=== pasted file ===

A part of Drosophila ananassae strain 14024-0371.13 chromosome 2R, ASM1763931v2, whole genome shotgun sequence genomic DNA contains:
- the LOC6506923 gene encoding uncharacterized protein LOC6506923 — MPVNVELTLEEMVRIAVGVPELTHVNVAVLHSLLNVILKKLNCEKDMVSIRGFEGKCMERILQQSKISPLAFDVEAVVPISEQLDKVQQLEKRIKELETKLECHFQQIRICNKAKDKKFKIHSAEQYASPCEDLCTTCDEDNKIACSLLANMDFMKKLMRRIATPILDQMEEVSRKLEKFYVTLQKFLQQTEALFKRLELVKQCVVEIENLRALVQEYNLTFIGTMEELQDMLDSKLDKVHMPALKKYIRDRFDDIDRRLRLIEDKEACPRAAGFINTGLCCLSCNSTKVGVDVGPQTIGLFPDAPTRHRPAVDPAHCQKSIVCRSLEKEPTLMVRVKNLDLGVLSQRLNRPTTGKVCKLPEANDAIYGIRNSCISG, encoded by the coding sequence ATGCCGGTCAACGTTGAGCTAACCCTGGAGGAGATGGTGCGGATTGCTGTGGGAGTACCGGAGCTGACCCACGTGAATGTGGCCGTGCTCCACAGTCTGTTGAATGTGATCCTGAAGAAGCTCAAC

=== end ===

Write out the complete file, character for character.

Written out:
A part of Drosophila ananassae strain 14024-0371.13 chromosome 2R, ASM1763931v2, whole genome shotgun sequence genomic DNA contains:
- the LOC6506923 gene encoding uncharacterized protein LOC6506923 — MPVNVELTLEEMVRIAVGVPELTHVNVAVLHSLLNVILKKLNCEKDMVSIRGFEGKCMERILQQSKISPLAFDVEAVVPISEQLDKVQQLEKRIKELETKLECHFQQIRICNKAKDKKFKIHSAEQYASPCEDLCTTCDEDNKIACSLLANMDFMKKLMRRIATPILDQMEEVSRKLEKFYVTLQKFLQQTEALFKRLELVKQCVVEIENLRALVQEYNLTFIGTMEELQDMLDSKLDKVHMPALKKYIRDRFDDIDRRLRLIEDKEACPRAAGFINTGLCCLSCNSTKVGVDVGPQTIGLFPDAPTRHRPAVDPAHCQKSIVCRSLEKEPTLMVRVKNLDLGVLSQRLNRPTTGKVCKLPEANDAIYGIRNSCISG, encoded by the coding sequence ATGCCGGTCAACGTTGAGCTAACCCTGGAGGAGATGGTGCGGATTGCTGTGGGAGTACCGGAGCTGACCCACGTGAATGTGGCCGTGCTCCACAGTCTGTTGAATGTGATCCTGAAGAAGCTCAAC